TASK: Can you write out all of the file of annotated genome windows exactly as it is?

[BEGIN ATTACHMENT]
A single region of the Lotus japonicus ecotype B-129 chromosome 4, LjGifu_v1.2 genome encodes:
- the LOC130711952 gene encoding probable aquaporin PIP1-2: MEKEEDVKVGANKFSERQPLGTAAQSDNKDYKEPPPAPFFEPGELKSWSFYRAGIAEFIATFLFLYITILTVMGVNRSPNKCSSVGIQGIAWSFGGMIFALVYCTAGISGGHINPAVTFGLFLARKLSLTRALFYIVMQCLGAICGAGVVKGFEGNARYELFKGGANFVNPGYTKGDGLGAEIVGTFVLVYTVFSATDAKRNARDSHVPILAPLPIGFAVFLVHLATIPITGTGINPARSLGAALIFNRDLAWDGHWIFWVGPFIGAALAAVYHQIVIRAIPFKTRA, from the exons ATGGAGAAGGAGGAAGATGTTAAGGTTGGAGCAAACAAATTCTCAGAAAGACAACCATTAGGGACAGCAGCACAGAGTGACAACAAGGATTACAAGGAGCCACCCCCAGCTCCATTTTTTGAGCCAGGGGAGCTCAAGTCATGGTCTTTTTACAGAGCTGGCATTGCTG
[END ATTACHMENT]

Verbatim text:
A single region of the Lotus japonicus ecotype B-129 chromosome 4, LjGifu_v1.2 genome encodes:
- the LOC130711952 gene encoding probable aquaporin PIP1-2: MEKEEDVKVGANKFSERQPLGTAAQSDNKDYKEPPPAPFFEPGELKSWSFYRAGIAEFIATFLFLYITILTVMGVNRSPNKCSSVGIQGIAWSFGGMIFALVYCTAGISGGHINPAVTFGLFLARKLSLTRALFYIVMQCLGAICGAGVVKGFEGNARYELFKGGANFVNPGYTKGDGLGAEIVGTFVLVYTVFSATDAKRNARDSHVPILAPLPIGFAVFLVHLATIPITGTGINPARSLGAALIFNRDLAWDGHWIFWVGPFIGAALAAVYHQIVIRAIPFKTRA, from the exons ATGGAGAAGGAGGAAGATGTTAAGGTTGGAGCAAACAAATTCTCAGAAAGACAACCATTAGGGACAGCAGCACAGAGTGACAACAAGGATTACAAGGAGCCACCCCCAGCTCCATTTTTTGAGCCAGGGGAGCTCAAGTCATGGTCTTTTTACAGAGCTGGCATTGCTG